We desperately need a revolution in the way we approach mental health

woman sat on a chair in the middle of the room, anxierty, mental health

Article by Mark Newey, founder of mental health education platform, Headucate.me

Why on earth do we wait until somebody is really ill before we do anything about mental health. Literally all mental health initiatives are reactive, not proactive. Why?

It is perfectly possible to proactively teach people how to remain mentally well. After all, stress, anxiety and depression are not actually mental illnesses: they are signals from our system telling us that our life’s not working and that we need to change something. But we don’t listen; we try to ignore the signals because we perceive them as illness and weakness. We bottle things up until they spiral out of control and only then is help available.

On a national level, things were already bad before the pandemic and the lockdowns: according to Mind (mind.org.uk) 1 in 6 of us were struggling with stress, anxiety or depression in any one week. However, according to Public Health England (PHE January 2021 https://www.gov.uk/government/news/new-every-mind-matters-campaign), 46% of people experienced anxiety during the pandemic, with 44% for stress and 46% for low mood.

But the real problem is that the mental health system was already completely inadequate in its ability to provide the necessary care:

  • 1 in 5 people wait over a year for mental health treatment; 1 in 10 wait 2 years (We Need To Talk Coalition)
  • Drop-out rates from NHS-funded talking therapies are as high as 90% in some areas of the country (Mental Health Matters RSA)
  • Only 41.8% of NHS patients complete their therapy programmes (Key Facts and Trends in Mental health 2016 Update: Mental Health Network NHS Confederation)
  • Mental Health problems represent the largest category of NHS “disease” expenditure in the UK (Nuffieldtrust (2015). NHS spending on the top three disease categories in England.)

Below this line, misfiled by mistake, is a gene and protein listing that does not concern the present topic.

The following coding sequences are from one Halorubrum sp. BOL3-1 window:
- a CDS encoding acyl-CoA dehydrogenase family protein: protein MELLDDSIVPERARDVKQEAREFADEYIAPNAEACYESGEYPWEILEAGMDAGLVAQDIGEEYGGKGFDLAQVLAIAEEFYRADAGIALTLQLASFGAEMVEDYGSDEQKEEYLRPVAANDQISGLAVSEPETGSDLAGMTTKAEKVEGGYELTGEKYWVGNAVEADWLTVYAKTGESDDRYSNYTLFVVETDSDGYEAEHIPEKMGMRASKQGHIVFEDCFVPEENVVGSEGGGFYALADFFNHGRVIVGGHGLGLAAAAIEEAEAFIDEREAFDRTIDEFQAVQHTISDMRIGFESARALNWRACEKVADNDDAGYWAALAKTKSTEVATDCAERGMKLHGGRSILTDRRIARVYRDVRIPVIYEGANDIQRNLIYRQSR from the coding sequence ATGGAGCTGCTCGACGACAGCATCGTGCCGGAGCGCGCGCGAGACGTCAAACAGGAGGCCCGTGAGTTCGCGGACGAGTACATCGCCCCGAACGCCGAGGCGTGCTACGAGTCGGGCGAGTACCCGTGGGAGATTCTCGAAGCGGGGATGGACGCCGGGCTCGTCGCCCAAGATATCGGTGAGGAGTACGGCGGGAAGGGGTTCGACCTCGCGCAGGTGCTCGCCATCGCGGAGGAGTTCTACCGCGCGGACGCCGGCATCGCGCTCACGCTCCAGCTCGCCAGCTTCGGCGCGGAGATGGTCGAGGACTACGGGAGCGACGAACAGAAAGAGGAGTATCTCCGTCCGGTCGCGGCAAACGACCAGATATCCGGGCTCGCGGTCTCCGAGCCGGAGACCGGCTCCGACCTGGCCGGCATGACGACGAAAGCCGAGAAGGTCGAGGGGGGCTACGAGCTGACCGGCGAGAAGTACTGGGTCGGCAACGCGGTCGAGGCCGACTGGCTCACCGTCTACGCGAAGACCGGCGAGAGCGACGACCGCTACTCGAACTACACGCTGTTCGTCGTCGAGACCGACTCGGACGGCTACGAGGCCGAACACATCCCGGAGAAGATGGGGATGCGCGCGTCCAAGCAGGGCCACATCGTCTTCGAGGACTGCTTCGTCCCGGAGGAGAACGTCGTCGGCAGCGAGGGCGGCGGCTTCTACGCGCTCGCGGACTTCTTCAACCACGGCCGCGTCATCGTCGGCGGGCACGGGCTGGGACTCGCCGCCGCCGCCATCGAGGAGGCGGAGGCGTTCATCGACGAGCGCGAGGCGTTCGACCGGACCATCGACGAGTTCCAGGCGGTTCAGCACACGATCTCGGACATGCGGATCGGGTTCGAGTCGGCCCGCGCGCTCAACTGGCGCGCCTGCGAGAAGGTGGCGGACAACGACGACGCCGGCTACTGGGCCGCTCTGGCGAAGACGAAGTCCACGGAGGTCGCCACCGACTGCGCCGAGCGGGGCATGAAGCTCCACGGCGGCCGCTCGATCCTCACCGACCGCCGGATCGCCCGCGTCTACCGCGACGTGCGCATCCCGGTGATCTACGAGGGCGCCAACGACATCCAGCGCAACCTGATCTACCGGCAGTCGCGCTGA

• However, 75% of people with mental health problems receive no treatment at all (Naylor, C., Parsonage, M., McDaid, D., Knapp, M., Fossey, M. and Galea, A. (2012). Long-term conditions and mental health: The cost of co-morbidities. London: The King’s Fund.)
  • In 2017, two-thirds of children referred for specialist mental healthcare were not receiving treatment. (Spurgeons children’s charity)

And the political reality is that mental health only receives 13% of the total NHS budget (The Centre for Economic Performance – Mental Health Policy Group, (2012). How mental illness loses out in the NHS. London School of Economics) even though 75% of GP’s visits are stress-related. ((Boone J.L et al. Journal Am Osteo Assoc 2003).

We have to take a proactive approach to mental health right now, as we start coming out of lockdown. The reactive approach not only waits until somebody is ill, but is financially unsustainable.

How do we develop a proactive approach? Most of us are living life on the surface, where it’s so easy to get caught up in a toxic loop of shameful thinking and descending into stress, anxiety and depression. We need to be grounded in who we are, comfortable with who we are, knowing what we want out of life?

The key to mental health is the relationship we have with ourselves and most of us don’t have one: we’re living on a treadmill hidden behind a mask, trying to live the life we think we ought to be and trying to be the person we think we should be.

How do we empower ourselves to live life differently? There are four platforms to mental wellness:

  1. Self-awareness or a deep sense of self which most of us don’t have, because we are unaware of our unconscious biases, programmes and beliefs which lay a huge part in stress, anxiety and depression.
  2. Self-esteem or being comfortable in our own skin, which again, is something very few of us have. The biggest filter of how we create our reality is our feelings about ourselves; if we are ashamed of who we are and wearing a mask pretending to be somebody else, it is very hard for us to find happiness.
  3. Authenticity or being ourselves out in the world: no mask, no hologram. Letting go of the need to worry about what people think of us, takes away huge amounts of stress, anxiety and depression.
  4. Knowing what we want out of life. Most of us focus solely on financial security in terms of what we want out of life, but we need more than that. Especially in today’s alarmingly frantic world, we need to know what makes us happy.

Being “Headucated” in this way is the recipe for mental wellness; not waiting until we’re ill and then going on medication or seeing a therapist. Self-discovery on a national scale would transform the country’s mental health, which is why Headucate.me is setting up a Mental Wellness Taskforce to spread this knowledge and understanding as widely as possible.

To discover more, visit www.headucate.me.

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